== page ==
Joshua Allen Online

The Business Of Child Abuse: The Good, The Bad, The Corruption

The Foster Child and the Garbage Bag

leave a comment »

The Foster Child and the Garbage Bag:

The business of Child Abuse

By Joshua Allen

With all this bothersome talk about DCFS “leaks,” and “freedom of the press,” I got to wondering what possessed Trish Plohen and DCFS to try and sneak the investigation under the radar, away from irritating eyes like the LA Times and the general public, the people who pay their salaries.

It’s arrogance of course, that and ignorance.

We encounter that a lot in foster care, and not just from abusive parents, but also from bureaucrats, administrators and apparatchiks who have never run a business, done physical labor, worried about their guaranteed pensions or worked a single day outside the confines of the DCFS public dollar.

This breeds a certain type of individual, a certain type of contempt for public audit and media sophistication.

So does spending a career working with and around abused and neglected children and their abusive and neglectful birth parents.  The latter is especially fun.  It takes a toll.

I say the latter not because it justifies trying to sneak the investigation under the public radar, but rather to add context to the utter stupidity that underlies the mentality that the pesky public needs to be kept at bay from, for example, heroes like foster parents who do the real work in caring for children who have been beaten, sexually abused and neglected.

It is hard-working with children that were abused.  That’s why social workers get the big bucks…not…

But a lot of people have tough jobs that deal with human misery, ER workers, police, hospice nurses, County Supervisors…well not the latter of course, they just cause of lot of it.

Hearing Ridley Thomas speak about the potential damage to social workers morale is like eating watery gruel.

Unlike politicians and our police department, DCFS seems clueless when it comes to the media, public perception and public audit.  And unlike politicians, they aren’t voted in or out.  Like Philadelphia, they are just there.  So why worry about what anyone else thinks?

Zev Yaroslovsky was the only voice that appeared to understand where the focus of DCFS should be rather than trying to find out who is leaking non-confidential information to the press.   Ridley Thomas may have called that a “cheap shot,” By Yaroslovsky, but he has never satisfactorily answered his own possible role in helping a foster agency with a terrible record get off of administrative hold which may have played a partial role in the killing of foster angle Viola Vanclief.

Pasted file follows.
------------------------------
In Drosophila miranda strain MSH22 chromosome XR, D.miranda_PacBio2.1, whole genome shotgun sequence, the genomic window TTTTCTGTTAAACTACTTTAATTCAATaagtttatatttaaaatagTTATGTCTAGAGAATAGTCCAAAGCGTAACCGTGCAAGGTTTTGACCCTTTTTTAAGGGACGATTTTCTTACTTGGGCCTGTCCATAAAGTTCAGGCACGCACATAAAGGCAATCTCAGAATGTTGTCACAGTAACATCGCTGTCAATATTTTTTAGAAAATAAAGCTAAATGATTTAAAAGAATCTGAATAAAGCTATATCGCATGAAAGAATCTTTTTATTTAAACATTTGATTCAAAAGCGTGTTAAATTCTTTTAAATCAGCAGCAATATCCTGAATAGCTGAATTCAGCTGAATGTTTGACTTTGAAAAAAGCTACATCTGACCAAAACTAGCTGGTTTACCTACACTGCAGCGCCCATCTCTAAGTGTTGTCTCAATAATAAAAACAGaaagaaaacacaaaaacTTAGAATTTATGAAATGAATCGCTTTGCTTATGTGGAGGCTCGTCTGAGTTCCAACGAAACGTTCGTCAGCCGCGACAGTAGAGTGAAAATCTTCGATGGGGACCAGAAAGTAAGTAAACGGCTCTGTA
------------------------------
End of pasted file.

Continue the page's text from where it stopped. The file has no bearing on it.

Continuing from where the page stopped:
We’re still waiting for that answer.   Ridley Thomas indignation as heard on a recent radio show may be justified as he tripped on the battle for public perception, unfair or not – Zev Yaroslavsky = Truth, Justice, Savior of Children – Ridley Thomas = Lies and Cover Ups.    I’d be indignant too.

However, amid this “noise and waste” there is something – er -someone who remains a forgotten part of the conversation.

Our foster children.  The ones who remain alive that is.

You remember the children right?  They are the ones who have parents who beat them or each other.  Have parents who touch them sexually, use drugs, neglect them and leave them alone in the home as toddlers.  The ones who have parents or other adults in their lives who do unspeakable to them, things which keep social workers wondering why they have chosen this profession.

The children, remember?

They get removed from abusive parents in the middle of the night, and if they are lucky some of their clothes and perhaps a toy are stuffed inside a garbage bag as they are packed off to-Lord help us- a loving foster home while feeling fear and anger at being torn from their parents no matter what the parents had done to them.

The garbage bag;

The children’s suitcase and frankly symbol to their new life of strangers and courts, investigators and new schools, overworked and impossible to reach lawyers, and well-meaning and sometimes foolish social workers who can refer them to therapists and talk to them at length with their own version of counseling, but in the end often wonder what they can do to really help, to honestly offer some type of solution that too often is not forthcoming.

The garbage bag;

One of the first tools an abused child encounters on their excursion through

The Business of Child Abuse.

Written by joshuaallenonline

August 22, 2010 at 5:23 am

Posted in Uncategorized

Leave a Reply

Fill in your details below or click an icon to log in: Logo

You are commenting using your account. Log Out /  Change )

Twitter picture

You are commenting using your Twitter account. Log Out /  Change )

Facebook photo

You are commenting using your Facebook account. Log Out /  Change )

Connecting to %s

%d bloggers like this: